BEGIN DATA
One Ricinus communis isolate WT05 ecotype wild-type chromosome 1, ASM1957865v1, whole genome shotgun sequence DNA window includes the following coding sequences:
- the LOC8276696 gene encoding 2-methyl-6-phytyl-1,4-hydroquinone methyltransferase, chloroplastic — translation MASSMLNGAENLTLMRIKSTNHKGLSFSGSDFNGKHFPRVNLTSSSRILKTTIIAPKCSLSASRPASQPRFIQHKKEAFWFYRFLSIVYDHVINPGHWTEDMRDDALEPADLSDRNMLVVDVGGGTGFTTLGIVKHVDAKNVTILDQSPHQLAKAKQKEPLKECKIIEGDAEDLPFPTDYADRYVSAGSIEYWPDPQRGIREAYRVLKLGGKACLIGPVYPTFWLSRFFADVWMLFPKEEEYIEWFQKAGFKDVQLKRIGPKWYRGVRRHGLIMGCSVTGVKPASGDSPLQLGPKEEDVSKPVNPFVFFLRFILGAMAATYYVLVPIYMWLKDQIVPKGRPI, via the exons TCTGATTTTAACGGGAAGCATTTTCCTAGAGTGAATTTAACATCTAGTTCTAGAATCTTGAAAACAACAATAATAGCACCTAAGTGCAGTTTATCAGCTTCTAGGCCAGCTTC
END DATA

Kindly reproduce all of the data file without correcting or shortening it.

One Ricinus communis isolate WT05 ecotype wild-type chromosome 1, ASM1957865v1, whole genome shotgun sequence DNA window includes the following coding sequences:
- the LOC8276696 gene encoding 2-methyl-6-phytyl-1,4-hydroquinone methyltransferase, chloroplastic — translation MASSMLNGAENLTLMRIKSTNHKGLSFSGSDFNGKHFPRVNLTSSSRILKTTIIAPKCSLSASRPASQPRFIQHKKEAFWFYRFLSIVYDHVINPGHWTEDMRDDALEPADLSDRNMLVVDVGGGTGFTTLGIVKHVDAKNVTILDQSPHQLAKAKQKEPLKECKIIEGDAEDLPFPTDYADRYVSAGSIEYWPDPQRGIREAYRVLKLGGKACLIGPVYPTFWLSRFFADVWMLFPKEEEYIEWFQKAGFKDVQLKRIGPKWYRGVRRHGLIMGCSVTGVKPASGDSPLQLGPKEEDVSKPVNPFVFFLRFILGAMAATYYVLVPIYMWLKDQIVPKGRPI, via the exons TCTGATTTTAACGGGAAGCATTTTCCTAGAGTGAATTTAACATCTAGTTCTAGAATCTTGAAAACAACAATAATAGCACCTAAGTGCAGTTTATCAGCTTCTAGGCCAGCTTC